• change objects’ properties (size, color, shape) or the world state

    • verbs with affixes such as –en, -ify, or –ize, e.g. “lengthen”

    • using predicates scale(), squash() or changing the corresponding property fields of the object in VRML


Representing active passive voice
Representing active & passive voice

  • active and passive voice

  • converse verb pairs such as “give/take”, “buy/sell”, “lend/borrow”

  • same activity from different point of view

  • use of VRML Viewpoint node


Implementation semantics vrml
Implementation: semanticsVRML

DEF ball Transform {

translation 0 0 0

children [

DEF ball-TIMER TimeSensor {

loop TRUE

cycleInterval 0.5 },

DEF ball-POS-INTERP

PositionInterpolator {

key [0, 0.5, 1 ]

keyValue [0 0 0, 0 20 0, 0 0 0 ] },

Shape {

appearance Appearance {

material Material {}

}

geometry Sphere { radius 5 }

}]

ROUTE ball-TIMER.fraction_changed TO

ball-POS-INTERP.set_fraction

ROUTE ball-POS-INTERP.value_changed TO

ball.set_translation

}

(c) Output  VRML code of a bouncing ball

Example: “A ball is bouncing”

bounce(obj):-

move(obj, 0, 20, 0),

move(obj, 0, -20, 0).

(a) visual definition of “bounce”

DEF ball Transform {

translation 0 0 0

children [

Shape {

appearance Appearance{

material Material{}

}

geometry Sphere {

radius 5

}

}

]

}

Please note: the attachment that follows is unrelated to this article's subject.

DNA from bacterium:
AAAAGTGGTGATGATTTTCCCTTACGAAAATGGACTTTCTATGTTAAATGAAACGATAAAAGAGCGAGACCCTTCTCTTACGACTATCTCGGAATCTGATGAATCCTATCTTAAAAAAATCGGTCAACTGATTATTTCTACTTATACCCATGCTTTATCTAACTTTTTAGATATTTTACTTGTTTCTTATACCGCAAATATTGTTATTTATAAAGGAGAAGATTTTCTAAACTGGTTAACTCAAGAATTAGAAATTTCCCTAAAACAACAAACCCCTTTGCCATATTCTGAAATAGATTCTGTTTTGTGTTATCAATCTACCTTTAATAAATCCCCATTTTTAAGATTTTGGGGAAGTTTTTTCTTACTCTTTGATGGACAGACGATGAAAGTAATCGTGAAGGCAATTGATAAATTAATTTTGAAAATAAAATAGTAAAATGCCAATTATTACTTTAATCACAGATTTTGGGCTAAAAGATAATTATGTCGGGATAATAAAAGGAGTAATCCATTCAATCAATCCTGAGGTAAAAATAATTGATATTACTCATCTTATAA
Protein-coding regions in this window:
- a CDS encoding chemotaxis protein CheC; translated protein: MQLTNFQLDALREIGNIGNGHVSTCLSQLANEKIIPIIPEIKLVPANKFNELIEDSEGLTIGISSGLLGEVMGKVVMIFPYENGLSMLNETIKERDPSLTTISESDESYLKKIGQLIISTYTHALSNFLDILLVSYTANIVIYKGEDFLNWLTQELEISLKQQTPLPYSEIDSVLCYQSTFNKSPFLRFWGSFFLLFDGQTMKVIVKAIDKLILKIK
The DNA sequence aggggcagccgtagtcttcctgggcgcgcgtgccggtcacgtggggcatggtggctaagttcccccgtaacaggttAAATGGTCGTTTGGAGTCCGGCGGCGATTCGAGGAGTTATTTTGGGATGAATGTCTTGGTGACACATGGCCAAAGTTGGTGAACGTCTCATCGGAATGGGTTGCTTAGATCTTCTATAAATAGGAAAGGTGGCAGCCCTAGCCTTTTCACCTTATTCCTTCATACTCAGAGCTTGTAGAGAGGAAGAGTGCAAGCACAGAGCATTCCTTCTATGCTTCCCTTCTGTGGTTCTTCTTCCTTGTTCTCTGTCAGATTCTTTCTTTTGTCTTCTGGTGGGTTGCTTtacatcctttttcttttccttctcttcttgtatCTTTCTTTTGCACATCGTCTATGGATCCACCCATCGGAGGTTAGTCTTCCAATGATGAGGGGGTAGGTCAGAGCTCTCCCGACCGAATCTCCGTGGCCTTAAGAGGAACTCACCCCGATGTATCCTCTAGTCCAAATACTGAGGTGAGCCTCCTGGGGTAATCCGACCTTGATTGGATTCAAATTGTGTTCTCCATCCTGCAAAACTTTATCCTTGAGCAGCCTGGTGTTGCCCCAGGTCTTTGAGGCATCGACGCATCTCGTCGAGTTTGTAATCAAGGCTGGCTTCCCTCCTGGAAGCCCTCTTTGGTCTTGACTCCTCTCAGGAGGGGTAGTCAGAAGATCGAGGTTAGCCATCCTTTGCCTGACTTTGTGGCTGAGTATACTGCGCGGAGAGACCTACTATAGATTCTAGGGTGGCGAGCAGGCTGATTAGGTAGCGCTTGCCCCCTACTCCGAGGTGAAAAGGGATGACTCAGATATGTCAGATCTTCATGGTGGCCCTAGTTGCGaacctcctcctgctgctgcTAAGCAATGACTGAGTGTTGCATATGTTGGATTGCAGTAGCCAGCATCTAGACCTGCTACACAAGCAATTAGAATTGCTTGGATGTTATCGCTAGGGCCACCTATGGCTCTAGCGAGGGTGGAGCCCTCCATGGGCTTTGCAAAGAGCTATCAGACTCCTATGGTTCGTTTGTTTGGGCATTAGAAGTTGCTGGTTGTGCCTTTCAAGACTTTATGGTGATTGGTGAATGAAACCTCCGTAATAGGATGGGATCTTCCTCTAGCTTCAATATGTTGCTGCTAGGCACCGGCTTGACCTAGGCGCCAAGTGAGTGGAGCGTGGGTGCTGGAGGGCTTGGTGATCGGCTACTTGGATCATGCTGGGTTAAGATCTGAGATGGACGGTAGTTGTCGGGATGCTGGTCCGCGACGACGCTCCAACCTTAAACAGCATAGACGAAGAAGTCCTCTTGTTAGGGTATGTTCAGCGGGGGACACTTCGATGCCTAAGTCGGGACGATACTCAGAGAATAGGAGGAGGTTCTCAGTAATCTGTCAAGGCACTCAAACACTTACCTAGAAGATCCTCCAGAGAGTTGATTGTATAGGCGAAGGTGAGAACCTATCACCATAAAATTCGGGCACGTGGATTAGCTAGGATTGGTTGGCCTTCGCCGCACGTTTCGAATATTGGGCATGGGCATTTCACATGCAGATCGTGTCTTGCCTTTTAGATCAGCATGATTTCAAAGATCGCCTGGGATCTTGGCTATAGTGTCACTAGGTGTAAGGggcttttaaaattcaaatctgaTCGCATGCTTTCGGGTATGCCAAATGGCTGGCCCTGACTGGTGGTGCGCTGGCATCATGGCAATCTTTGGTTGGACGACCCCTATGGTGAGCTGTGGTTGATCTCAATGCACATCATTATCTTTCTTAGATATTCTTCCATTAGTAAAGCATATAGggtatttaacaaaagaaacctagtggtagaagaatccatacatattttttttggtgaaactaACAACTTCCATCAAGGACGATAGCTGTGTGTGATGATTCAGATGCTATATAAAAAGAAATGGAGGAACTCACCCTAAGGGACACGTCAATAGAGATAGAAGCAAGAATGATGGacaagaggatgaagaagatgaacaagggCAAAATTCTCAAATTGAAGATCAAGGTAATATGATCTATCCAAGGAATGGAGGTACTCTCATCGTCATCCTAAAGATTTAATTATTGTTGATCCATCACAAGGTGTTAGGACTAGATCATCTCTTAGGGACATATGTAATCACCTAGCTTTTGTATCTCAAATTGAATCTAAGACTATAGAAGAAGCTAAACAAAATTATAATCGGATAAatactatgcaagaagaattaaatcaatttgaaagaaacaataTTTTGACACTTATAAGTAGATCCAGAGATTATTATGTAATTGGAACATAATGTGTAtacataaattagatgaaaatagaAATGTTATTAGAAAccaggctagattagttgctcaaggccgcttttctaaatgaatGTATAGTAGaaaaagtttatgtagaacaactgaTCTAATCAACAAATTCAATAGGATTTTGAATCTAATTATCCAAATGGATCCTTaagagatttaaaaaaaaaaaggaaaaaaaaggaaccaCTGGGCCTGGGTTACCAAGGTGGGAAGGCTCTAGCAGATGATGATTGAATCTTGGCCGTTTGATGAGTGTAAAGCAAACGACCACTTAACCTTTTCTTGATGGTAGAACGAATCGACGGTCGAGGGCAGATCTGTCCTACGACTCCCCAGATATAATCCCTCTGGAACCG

(b) VRML code of a static ball


Relation to previous work

  • Semantic decomposition

  • previous decomposite methologies

    (e.g. Schank’s CD analysis)

  • basic predicates “move”, “go”, “change”

  • pros and cons

    • generative and interpretative facilities (Jackendoff, 1972)

    • inadequate to capture the creative aspect of meaning

  • comparison

    • aimed at presentation purposes for visual modalities

    • no emphasis on atomic predicates


high level

low level


Conclusion future work
Conclusion & future work

  • Conclusion

    • formalizes meaning of action verbs

    • implement in Java & VRML

    • reusable in other systems

  • Future work

    • inadequate

    • vagueness problem in language visualisation (underspecification)

    • temporal relations between sub-activities

    • representing non-action verbs & adjectives

    • using other modalities (e.g. speech/audio) to aid event representation